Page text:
A congressional investigation released Thursday found widespread inadequate medical care at some immigration centers, sometimes causing death.
CNN reports the review found that many facilities operated by for-profit contractors lacked sufficient medical staff, failed to provide necessary care for chronic conditions and had poor sanitation.
The House Oversight Committee announced last year that it was investigating the Trump Administration's increased use of for-profit centers to detain immigrants.
The investigation came after reports of health and safety violations.
The committee looked at ICE documents and two for-profit companies: CoreCivic and GEO Group.
Together, the companies operate facilities with more than 80% of all people in ICE detention, CNN says.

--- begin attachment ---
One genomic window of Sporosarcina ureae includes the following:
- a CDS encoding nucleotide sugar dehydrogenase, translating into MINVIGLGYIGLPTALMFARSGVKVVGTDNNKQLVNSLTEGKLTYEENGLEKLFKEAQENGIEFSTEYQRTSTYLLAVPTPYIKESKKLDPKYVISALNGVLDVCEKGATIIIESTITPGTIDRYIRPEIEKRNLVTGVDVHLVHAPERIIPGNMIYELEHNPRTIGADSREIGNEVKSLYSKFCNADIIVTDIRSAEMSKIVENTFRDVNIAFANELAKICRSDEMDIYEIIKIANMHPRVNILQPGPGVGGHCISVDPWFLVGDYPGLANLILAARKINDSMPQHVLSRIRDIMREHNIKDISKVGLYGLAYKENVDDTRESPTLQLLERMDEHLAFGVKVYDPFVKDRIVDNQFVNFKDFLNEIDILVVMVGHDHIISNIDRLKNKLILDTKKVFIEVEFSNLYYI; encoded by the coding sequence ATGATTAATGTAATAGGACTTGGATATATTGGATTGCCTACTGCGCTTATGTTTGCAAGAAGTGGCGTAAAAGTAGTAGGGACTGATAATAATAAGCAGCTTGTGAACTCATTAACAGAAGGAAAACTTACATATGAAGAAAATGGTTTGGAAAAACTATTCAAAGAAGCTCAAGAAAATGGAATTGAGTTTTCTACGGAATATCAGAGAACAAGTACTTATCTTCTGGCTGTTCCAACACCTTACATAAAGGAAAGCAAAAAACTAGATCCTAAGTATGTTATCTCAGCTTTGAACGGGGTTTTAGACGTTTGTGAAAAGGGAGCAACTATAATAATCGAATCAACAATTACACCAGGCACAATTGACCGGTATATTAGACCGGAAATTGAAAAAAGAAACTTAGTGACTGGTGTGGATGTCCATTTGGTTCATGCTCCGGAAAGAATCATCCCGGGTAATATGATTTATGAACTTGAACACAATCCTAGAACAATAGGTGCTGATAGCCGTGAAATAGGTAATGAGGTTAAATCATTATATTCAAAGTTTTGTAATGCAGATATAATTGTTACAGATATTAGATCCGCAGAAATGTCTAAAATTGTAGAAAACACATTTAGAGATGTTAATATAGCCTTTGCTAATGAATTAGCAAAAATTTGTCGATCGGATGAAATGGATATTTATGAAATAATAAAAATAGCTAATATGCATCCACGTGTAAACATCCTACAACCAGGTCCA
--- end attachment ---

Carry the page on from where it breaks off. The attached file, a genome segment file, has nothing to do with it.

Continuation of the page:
SEE ALSO: More migrant women say they didn't OK surgery in forced hysterectomy allegations
Investigators also inspected 22 Department of Homeland Security facilities.
In response to the investigation, ICE, CoreCivic and GEO Group say they are fully committed to the health and safety of those in their care.
ICE says it will review the report, but also accuses it of being one-sided to tarnish the agency's reputation.
CoreCivic says ICE provides health care in the majority of its facilities.
GEO Group rejected the allegations and calls the report politically driven.
The report comes one week after a complaint was filed when a nurse alleged that the Irwin County Detention Center in Georgia performed questionable hysterectomies, refused to test detainees for COVID-19 and shredded medical records.
A top medical official with U.S. Immigration and Customs Enforcement released a statement "vehemently" disputing the claims, saying only two women have been referred for hysterectomies from the facility since 2018.
RELATED: Democrats to investigate claims of questionable hysterectomies at Georgia detention center